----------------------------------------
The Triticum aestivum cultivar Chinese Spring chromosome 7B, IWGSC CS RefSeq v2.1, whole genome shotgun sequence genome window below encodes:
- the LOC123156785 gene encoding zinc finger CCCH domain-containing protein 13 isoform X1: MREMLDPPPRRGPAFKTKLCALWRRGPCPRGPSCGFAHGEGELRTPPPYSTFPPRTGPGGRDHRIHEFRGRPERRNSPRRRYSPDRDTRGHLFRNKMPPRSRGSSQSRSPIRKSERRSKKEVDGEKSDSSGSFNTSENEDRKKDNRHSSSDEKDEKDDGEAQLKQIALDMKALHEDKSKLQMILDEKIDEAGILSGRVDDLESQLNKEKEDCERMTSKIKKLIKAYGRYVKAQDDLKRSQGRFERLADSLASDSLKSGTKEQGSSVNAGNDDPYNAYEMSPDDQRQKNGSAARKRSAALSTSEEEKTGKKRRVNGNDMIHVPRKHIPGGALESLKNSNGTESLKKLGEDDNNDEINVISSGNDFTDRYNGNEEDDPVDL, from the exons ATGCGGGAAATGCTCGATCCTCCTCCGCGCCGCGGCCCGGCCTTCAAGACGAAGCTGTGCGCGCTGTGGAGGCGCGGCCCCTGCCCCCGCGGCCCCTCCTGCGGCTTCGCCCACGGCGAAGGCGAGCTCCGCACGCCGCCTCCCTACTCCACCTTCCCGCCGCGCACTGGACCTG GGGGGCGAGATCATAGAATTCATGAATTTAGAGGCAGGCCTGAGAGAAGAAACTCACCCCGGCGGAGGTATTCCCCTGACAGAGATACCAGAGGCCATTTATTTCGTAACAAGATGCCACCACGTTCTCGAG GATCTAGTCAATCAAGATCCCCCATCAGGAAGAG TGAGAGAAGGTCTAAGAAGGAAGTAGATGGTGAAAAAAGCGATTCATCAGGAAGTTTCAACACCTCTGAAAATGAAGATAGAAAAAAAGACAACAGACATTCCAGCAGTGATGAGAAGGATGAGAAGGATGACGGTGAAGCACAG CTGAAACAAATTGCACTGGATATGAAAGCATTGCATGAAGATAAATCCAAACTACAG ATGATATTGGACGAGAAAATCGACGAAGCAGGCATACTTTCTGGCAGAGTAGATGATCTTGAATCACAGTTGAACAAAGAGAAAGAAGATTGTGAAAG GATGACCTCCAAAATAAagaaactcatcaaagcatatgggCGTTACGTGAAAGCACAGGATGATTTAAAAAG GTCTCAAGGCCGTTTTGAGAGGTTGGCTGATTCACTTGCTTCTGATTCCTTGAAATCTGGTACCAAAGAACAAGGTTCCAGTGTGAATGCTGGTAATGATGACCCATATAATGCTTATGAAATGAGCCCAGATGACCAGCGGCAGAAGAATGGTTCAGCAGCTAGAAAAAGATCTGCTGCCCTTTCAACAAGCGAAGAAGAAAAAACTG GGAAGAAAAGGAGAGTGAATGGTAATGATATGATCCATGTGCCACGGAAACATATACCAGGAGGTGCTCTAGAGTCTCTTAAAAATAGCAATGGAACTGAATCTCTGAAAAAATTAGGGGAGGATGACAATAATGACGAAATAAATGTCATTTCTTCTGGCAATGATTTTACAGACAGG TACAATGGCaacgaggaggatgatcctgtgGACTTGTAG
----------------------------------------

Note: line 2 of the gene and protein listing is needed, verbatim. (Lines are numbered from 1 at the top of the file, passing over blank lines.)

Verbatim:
- the LOC123156785 gene encoding zinc finger CCCH domain-containing protein 13 isoform X1: MREMLDPPPRRGPAFKTKLCALWRRGPCPRGPSCGFAHGEGELRTPPPYSTFPPRTGPGGRDHRIHEFRGRPERRNSPRRRYSPDRDTRGHLFRNKMPPRSRGSSQSRSPIRKSERRSKKEVDGEKSDSSGSFNTSENEDRKKDNRHSSSDEKDEKDDGEAQLKQIALDMKALHEDKSKLQMILDEKIDEAGILSGRVDDLESQLNKEKEDCERMTSKIKKLIKAYGRYVKAQDDLKRSQGRFERLADSLASDSLKSGTKEQGSSVNAGNDDPYNAYEMSPDDQRQKNGSAARKRSAALSTSEEEKTGKKRRVNGNDMIHVPRKHIPGGALESLKNSNGTESLKKLGEDDNNDEINVISSGNDFTDRYNGNEEDDPVDL, from the exons ATGCGGGAAATGCTCGATCCTCCTCCGCGCCGCGGCCCGGCCTTCAAGACGAAGCTGTGCGCGCTGTGGAGGCGCGGCCCCTGCCCCCGCGGCCCCTCCTGCGGCTTCGCCCACGGCGAAGGCGAGCTCCGCACGCCGCCTCCCTACTCCACCTTCCCGCCGCGCACTGGACCTG GGGGGCGAGATCATAGAATTCATGAATTTAGAGGCAGGCCTGAGAGAAGAAACTCACCCCGGCGGAGGTATTCCCCTGACAGAGATACCAGAGGCCATTTATTTCGTAACAAGATGCCACCACGTTCTCGAG GATCTAGTCAATCAAGATCCCCCATCAGGAAGAG TGAGAGAAGGTCTAAGAAGGAAGTAGATGGTGAAAAAAGCGATTCATCAGGAAGTTTCAACACCTCTGAAAATGAAGATAGAAAAAAAGACAACAGACATTCCAGCAGTGATGAGAAGGATGAGAAGGATGACGGTGAAGCACAG CTGAAACAAATTGCACTGGATATGAAAGCATTGCATGAAGATAAATCCAAACTACAG ATGATATTGGACGAGAAAATCGACGAAGCAGGCATACTTTCTGGCAGAGTAGATGATCTTGAATCACAGTTGAACAAAGAGAAAGAAGATTGTGAAAG GATGACCTCCAAAATAAagaaactcatcaaagcatatgggCGTTACGTGAAAGCACAGGATGATTTAAAAAG GTCTCAAGGCCGTTTTGAGAGGTTGGCTGATTCACTTGCTTCTGATTCCTTGAAATCTGGTACCAAAGAACAAGGTTCCAGTGTGAATGCTGGTAATGATGACCCATATAATGCTTATGAAATGAGCCCAGATGACCAGCGGCAGAAGAATGGTTCAGCAGCTAGAAAAAGATCTGCTGCCCTTTCAACAAGCGAAGAAGAAAAAACTG GGAAGAAAAGGAGAGTGAATGGTAATGATATGATCCATGTGCCACGGAAACATATACCAGGAGGTGCTCTAGAGTCTCTTAAAAATAGCAATGGAACTGAATCTCTGAAAAAATTAGGGGAGGATGACAATAATGACGAAATAAATGTCATTTCTTCTGGCAATGATTTTACAGACAGG TACAATGGCaacgaggaggatgatcctgtgGACTTGTAG